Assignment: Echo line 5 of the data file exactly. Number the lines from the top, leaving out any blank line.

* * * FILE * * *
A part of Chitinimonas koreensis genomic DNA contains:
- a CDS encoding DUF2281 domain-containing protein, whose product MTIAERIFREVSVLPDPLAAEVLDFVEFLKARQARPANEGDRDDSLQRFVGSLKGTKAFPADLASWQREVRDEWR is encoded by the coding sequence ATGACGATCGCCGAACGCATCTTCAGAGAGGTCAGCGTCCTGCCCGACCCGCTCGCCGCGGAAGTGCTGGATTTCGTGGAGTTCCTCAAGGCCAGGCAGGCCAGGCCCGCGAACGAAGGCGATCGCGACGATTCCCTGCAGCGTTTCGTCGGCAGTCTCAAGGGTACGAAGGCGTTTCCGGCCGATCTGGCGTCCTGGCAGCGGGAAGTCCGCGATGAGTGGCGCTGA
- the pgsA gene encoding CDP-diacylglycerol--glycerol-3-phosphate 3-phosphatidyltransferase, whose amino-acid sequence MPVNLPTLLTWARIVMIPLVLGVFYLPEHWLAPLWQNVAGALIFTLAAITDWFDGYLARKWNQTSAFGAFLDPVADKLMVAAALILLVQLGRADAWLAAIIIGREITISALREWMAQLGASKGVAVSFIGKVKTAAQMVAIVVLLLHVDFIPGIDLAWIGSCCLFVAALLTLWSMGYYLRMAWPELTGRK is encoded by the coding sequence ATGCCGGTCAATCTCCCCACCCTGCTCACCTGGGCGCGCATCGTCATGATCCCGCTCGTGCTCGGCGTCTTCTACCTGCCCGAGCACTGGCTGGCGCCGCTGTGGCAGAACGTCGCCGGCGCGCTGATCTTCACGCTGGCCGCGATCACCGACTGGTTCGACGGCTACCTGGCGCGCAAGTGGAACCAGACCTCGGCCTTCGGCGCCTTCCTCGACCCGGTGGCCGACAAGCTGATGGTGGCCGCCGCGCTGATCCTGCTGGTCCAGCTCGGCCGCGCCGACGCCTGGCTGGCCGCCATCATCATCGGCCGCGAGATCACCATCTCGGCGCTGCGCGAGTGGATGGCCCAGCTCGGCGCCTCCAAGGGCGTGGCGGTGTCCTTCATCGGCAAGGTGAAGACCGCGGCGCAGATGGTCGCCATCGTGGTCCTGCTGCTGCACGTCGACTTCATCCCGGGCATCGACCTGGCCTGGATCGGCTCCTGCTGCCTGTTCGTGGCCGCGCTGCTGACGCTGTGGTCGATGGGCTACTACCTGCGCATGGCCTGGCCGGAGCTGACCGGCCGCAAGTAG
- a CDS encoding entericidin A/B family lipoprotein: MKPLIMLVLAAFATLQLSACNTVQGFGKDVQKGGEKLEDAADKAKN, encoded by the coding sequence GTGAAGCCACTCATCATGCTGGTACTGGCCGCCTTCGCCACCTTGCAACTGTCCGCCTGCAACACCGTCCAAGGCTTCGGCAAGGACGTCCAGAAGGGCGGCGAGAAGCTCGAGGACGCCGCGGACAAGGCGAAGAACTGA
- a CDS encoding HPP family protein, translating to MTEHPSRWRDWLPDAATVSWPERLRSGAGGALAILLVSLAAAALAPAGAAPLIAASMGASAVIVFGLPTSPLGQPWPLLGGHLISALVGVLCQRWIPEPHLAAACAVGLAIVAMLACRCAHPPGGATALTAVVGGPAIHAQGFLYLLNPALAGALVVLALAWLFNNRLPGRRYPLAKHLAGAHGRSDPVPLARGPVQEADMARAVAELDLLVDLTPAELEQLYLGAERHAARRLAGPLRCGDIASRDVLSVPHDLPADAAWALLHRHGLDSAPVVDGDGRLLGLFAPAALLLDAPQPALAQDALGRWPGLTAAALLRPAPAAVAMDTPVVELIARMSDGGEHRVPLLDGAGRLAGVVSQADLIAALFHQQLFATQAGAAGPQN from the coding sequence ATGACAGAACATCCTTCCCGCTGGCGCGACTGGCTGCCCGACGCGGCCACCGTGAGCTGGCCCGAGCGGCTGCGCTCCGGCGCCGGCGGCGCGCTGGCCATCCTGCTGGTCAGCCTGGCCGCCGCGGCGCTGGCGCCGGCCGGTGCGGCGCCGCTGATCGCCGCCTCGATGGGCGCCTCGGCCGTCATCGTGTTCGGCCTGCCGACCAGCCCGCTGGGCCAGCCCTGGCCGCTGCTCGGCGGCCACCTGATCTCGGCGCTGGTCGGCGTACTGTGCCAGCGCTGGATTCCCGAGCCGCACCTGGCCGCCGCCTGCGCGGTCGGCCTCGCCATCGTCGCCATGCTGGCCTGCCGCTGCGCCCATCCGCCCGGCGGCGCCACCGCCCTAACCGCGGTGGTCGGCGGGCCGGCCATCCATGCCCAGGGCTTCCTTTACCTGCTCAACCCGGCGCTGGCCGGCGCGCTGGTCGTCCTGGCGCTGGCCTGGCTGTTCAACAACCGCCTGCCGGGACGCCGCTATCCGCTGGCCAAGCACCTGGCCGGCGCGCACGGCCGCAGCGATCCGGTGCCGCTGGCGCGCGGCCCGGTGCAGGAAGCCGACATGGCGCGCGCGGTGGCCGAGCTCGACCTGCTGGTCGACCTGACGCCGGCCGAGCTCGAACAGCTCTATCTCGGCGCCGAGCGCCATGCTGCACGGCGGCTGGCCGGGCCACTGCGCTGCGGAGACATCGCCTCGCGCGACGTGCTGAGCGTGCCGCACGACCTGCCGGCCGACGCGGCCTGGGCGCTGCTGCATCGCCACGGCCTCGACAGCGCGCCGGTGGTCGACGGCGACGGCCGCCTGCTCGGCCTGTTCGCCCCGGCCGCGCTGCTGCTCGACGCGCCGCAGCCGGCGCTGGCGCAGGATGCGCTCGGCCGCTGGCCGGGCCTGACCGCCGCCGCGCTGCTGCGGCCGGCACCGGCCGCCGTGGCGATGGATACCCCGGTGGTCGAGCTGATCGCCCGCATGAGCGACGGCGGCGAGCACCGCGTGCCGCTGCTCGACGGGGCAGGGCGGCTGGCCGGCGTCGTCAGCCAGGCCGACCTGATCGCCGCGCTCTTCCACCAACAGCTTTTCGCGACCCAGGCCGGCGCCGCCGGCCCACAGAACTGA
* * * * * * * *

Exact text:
- a CDS encoding HPP family protein, translating to MTEHPSRWRDWLPDAATVSWPERLRSGAGGALAILLVSLAAAALAPAGAAPLIAASMGASAVIVFGLPTSPLGQPWPLLGGHLISALVGVLCQRWIPEPHLAAACAVGLAIVAMLACRCAHPPGGATALTAVVGGPAIHAQGFLYLLNPALAGALVVLALAWLFNNRLPGRRYPLAKHLAGAHGRSDPVPLARGPVQEADMARAVAELDLLVDLTPAELEQLYLGAERHAARRLAGPLRCGDIASRDVLSVPHDLPADAAWALLHRHGLDSAPVVDGDGRLLGLFAPAALLLDAPQPALAQDALGRWPGLTAAALLRPAPAAVAMDTPVVELIARMSDGGEHRVPLLDGAGRLAGVVSQADLIAALFHQQLFATQAGAAGPQN from the coding sequence ATGACAGAACATCCTTCCCGCTGGCGCGACTGGCTGCCCGACGCGGCCACCGTGAGCTGGCCCGAGCGGCTGCGCTCCGGCGCCGGCGGCGCGCTGGCCATCCTGCTGGTCAGCCTGGCCGCCGCGGCGCTGGCGCCGGCCGGTGCGGCGCCGCTGATCGCCGCCTCGATGGGCGCCTCGGCCGTCATCGTGTTCGGCCTGCCGACCAGCCCGCTGGGCCAGCCCTGGCCGCTGCTCGGCGGCCACCTGATCTCGGCGCTGGTCGGCGTACTGTGCCAGCGCTGGATTCCCGAGCCGCACCTGGCCGCCGCCTGCGCGGTCGGCCTCGCCATCGTCGCCATGCTGGCCTGCCGCTGCGCCCATCCGCCCGGCGGCGCCACCGCCCTAACCGCGGTGGTCGGCGGGCCGGCCATCCATGCCCAGGGCTTCCTTTACCTGCTCAACCCGGCGCTGGCCGGCGCGCTGGTCGTCCTGGCGCTGGCCTGGCTGTTCAACAACCGCCTGCCGGGACGCCGCTATCCGCTGGCCAAGCACCTGGCCGGCGCGCACGGCCGCAGCGATCCGGTGCCGCTGGCGCGCGGCCCGGTGCAGGAAGCCGACATGGCGCGCGCGGTGGCCGAGCTCGACCTGCTGGTCGACCTGACGCCGGCCGAGCTCGAACAGCTCTATCTCGGCGCCGAGCGCCATGCTGCACGGCGGCTGGCCGGGCCACTGCGCTGCGGAGACATCGCCTCGCGCGACGTGCTGAGCGTGCCGCACGACCTGCCGGCCGACGCGGCCTGGGCGCTGCTGCATCGCCACGGCCTCGACAGCGCGCCGGTGGTCGACGGCGACGGCCGCCTGCTCGGCCTGTTCGCCCCGGCCGCGCTGCTGCTCGACGCGCCGCAGCCGGCGCTGGCGCAGGATGCGCTCGGCCGCTGGCCGGGCCTGACCGCCGCCGCGCTGCTGCGGCCGGCACCGGCCGCCGTGGCGATGGATACCCCGGTGGTCGAGCTGATCGCCCGCATGAGCGACGGCGGCGAGCACCGCGTGCCGCTGCTCGACGGGGCAGGGCGGCTGGCCGGCGTCGTCAGCCAGGCCGACCTGATCGCCGCGCTCTTCCACCAACAGCTTTTCGCGACCCAGGCCGGCGCCGCCGGCCCACAGAACTGA